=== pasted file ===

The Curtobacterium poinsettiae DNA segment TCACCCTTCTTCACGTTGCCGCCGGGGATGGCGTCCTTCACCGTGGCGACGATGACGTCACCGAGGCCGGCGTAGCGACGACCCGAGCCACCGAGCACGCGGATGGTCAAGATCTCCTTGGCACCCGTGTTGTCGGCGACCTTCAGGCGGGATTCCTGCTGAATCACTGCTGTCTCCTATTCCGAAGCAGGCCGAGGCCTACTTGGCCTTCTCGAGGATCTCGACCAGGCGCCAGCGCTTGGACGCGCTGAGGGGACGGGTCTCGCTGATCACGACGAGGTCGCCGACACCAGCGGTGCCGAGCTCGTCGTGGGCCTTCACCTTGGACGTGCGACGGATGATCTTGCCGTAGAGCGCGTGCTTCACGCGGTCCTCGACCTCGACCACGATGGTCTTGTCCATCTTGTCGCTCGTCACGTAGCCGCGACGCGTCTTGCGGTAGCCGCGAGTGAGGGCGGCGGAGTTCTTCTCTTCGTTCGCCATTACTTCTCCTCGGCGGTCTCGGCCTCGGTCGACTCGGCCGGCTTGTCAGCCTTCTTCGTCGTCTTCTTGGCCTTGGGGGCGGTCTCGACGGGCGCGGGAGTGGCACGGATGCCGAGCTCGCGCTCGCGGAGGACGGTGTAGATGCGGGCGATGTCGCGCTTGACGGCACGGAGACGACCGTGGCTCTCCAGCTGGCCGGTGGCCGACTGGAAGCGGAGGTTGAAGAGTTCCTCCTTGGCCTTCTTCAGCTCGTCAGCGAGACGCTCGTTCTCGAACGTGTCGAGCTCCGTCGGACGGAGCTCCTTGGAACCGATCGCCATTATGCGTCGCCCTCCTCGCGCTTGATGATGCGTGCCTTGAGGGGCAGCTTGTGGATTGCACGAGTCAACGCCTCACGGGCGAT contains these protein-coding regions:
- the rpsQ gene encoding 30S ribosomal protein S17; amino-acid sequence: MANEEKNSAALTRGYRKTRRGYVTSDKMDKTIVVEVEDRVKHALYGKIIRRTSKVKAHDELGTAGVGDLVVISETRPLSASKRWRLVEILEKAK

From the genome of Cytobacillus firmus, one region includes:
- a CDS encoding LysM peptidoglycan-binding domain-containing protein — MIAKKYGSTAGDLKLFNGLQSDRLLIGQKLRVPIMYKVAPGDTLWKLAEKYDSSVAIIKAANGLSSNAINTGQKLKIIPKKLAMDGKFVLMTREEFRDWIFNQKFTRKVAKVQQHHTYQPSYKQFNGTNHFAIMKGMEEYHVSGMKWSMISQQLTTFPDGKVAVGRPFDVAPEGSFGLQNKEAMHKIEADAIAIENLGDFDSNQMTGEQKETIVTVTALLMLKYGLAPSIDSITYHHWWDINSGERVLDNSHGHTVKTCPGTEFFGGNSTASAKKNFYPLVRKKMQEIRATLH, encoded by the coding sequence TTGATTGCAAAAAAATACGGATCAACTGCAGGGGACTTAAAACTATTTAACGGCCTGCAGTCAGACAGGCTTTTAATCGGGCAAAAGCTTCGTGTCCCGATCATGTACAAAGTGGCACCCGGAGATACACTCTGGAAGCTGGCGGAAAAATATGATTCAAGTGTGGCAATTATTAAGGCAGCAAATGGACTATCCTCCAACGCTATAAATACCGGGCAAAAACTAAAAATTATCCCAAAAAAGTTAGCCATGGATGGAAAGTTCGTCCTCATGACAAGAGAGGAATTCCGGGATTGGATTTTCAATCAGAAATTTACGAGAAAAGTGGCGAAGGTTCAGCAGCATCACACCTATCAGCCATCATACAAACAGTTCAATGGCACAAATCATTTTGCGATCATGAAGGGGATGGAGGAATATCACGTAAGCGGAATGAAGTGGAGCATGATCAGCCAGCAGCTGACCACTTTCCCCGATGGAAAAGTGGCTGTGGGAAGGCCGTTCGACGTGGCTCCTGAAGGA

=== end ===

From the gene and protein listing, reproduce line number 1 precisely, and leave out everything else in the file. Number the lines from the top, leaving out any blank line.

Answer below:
The Curtobacterium poinsettiae DNA segment TCACCCTTCTTCACGTTGCCGCCGGGGATGGCGTCCTTCACCGTGGCGACGATGACGTCACCGAGGCCGGCGTAGCGACGACCCGAGCCACCGAGCACGCGGATGGTCAAGATCTCCTTGGCACCCGTGTTGTCGGCGACCTTCAGGCGGGATTCCTGCTGAATCACTGCTGTCTCCTATTCCGAAGCAGGCCGAGGCCTACTTGGCCTTCTCGAGGATCTCGACCAGGCGCCAGCGCTTGGACGCGCTGAGGGGACGGGTCTCGCTGATCACGACGAGGTCGCCGACACCAGCGGTGCCGAGCTCGTCGTGGGCCTTCACCTTGGACGTGCGACGGATGATCTTGCCGTAGAGCGCGTGCTTCACGCGGTCCTCGACCTCGACCACGATGGTCTTGTCCATCTTGTCGCTCGTCACGTAGCCGCGACGCGTCTTGCGGTAGCCGCGAGTGAGGGCGGCGGAGTTCTTCTCTTCGTTCGCCATTACTTCTCCTCGGCGGTCTCGGCCTCGGTCGACTCGGCCGGCTTGTCAGCCTTCTTCGTCGTCTTCTTGGCCTTGGGGGCGGTCTCGACGGGCGCGGGAGTGGCACGGATGCCGAGCTCGCGCTCGCGGAGGACGGTGTAGATGCGGGCGATGTCGCGCTTGACGGCACGGAGACGACCGTGGCTCTCCAGCTGGCCGGTGGCCGACTGGAAGCGGAGGTTGAAGAGTTCCTCCTTGGCCTTCTTCAGCTCGTCAGCGAGACGCTCGTTCTCGAACGTGTCGAGCTCCGTCGGACGGAGCTCCTTGGAACCGATCGCCATTATGCGTCGCCCTCCTCGCGCTTGATGATGCGTGCCTTGAGGGGCAGCTTGTGGATTGCACGAGTCAACGCCTCACGGGCGAT contains these protein-coding regions: